They know, but the fact is that most designers are not exposed to the assembly area, what we are trying to do every day. Things used to be a lot more tolerant back in the through-hole days, but with surface mount, all bets are off. I am happy to see that from what we have seen, most of the CAD programs are getting better and better in bridging the gap, but it still isn’t there.

In future episodes, we will talk about some of the other problems. Things we like to see and do, like please pick the lowest MSD level of components. There are a whole number of things. Watching the component count. Most designers are not familiar with how many feeders you can have on a given pass. I think that is it, Jim. Anything you want to add to that?

No, I think you have covered it all, Phil.

Well good, you have been listening to Jim Hall and Phil Zarrow, The Assembly Brothers, who by day go as ITM Consulting. Whatever that designer has done to you, please don’t solder that board like my brother does.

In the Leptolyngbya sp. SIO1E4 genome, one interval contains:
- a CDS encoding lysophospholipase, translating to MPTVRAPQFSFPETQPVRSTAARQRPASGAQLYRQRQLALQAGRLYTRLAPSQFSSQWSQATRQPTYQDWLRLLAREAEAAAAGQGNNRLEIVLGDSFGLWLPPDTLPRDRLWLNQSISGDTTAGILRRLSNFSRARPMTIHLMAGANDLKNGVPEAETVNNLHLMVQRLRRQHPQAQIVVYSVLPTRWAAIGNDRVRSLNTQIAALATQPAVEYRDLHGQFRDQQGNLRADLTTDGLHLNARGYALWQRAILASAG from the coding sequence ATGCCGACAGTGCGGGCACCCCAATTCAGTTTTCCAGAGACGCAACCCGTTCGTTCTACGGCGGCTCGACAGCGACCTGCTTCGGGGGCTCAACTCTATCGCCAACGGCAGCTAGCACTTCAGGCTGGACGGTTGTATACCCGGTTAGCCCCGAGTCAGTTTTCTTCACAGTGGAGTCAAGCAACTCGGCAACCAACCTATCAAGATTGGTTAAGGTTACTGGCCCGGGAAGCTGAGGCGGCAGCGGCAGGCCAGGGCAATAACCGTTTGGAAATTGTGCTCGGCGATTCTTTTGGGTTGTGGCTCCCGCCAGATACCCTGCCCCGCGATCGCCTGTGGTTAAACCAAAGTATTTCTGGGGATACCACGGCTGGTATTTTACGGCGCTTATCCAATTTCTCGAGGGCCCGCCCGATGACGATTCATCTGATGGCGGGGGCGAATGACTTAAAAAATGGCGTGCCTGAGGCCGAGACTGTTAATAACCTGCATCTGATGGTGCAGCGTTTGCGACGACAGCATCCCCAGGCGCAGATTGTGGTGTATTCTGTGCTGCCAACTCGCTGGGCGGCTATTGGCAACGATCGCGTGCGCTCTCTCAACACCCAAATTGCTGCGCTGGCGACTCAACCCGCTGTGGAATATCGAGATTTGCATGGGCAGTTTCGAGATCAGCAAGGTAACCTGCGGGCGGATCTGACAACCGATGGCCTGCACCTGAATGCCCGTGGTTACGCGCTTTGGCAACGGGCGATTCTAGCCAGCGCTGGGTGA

Don’t solder like my brother, either.


Your summary is only a good beginning point. There are literally thousands more examples. I do not have enough time to list them all, but it would be great if everybody could chime in and respond. Here is one example: Radial PTH relays with glass seals on the leads.

The companies I work for all have design rules that specify this type of component must be purchased with lead lengths that do not require trimming, or an exemption is placed on the drawing to allow them to protrude more than the J-STD-001 maximum length of .060" provided there is no fit issue. This is because the shock of trimming these leads causes cracked glass seals even if trimmed after soldering and the kinetic shock also is known to damage the delicate and very tiny "teeter-totter" copper reed contacts that are just on the other side of the lead entrance inside the relays.